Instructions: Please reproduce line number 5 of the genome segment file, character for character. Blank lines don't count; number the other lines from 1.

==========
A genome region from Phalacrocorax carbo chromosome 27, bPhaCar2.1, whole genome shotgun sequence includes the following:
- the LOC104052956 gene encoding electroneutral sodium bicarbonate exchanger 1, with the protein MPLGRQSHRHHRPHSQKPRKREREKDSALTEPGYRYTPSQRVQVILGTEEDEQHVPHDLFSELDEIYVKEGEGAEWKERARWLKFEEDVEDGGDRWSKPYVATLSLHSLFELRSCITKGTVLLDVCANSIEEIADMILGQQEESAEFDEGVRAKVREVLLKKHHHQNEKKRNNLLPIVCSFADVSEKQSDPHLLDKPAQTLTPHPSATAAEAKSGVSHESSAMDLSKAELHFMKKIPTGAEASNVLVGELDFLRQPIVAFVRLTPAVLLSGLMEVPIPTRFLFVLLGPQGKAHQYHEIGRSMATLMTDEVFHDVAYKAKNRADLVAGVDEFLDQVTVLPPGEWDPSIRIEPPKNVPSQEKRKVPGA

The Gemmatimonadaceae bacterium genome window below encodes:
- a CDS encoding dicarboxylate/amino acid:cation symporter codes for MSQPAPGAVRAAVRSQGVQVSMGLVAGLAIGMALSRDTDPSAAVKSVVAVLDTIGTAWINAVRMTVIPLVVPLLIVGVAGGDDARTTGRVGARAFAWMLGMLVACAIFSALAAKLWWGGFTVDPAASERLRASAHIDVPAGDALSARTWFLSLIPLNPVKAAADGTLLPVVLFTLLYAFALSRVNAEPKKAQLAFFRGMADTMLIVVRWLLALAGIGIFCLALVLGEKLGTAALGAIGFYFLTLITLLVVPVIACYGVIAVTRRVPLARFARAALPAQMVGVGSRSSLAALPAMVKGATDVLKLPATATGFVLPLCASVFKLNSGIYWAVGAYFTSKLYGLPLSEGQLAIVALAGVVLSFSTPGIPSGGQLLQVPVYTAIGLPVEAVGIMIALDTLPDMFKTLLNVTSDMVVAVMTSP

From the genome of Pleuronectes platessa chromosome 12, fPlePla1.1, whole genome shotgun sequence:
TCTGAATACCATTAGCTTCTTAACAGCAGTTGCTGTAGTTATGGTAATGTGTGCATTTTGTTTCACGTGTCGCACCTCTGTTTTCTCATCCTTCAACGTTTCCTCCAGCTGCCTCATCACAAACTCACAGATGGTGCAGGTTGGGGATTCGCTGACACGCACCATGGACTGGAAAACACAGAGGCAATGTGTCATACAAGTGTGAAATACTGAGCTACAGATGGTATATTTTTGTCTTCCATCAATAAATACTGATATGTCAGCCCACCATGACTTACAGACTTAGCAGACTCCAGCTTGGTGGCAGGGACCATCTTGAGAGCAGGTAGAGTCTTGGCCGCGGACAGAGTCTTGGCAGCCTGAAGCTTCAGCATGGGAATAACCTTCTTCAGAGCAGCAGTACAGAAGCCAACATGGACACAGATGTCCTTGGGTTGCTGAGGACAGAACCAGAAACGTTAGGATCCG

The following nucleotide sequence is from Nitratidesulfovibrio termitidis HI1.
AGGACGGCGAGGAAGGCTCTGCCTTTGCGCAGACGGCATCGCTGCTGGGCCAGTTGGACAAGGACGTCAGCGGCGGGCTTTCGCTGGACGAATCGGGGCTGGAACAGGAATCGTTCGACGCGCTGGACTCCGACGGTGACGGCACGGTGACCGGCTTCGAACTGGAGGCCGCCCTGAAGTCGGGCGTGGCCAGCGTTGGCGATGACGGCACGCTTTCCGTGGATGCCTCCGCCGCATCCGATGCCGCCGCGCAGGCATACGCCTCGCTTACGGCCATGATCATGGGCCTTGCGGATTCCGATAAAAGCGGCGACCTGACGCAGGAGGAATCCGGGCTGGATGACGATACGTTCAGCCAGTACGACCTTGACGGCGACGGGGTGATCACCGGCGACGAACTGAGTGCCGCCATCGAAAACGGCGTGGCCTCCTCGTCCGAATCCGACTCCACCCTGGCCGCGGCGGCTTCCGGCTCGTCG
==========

From the genome of Pleuronectes platessa chromosome 12, fPlePla1.1, whole genome shotgun sequence: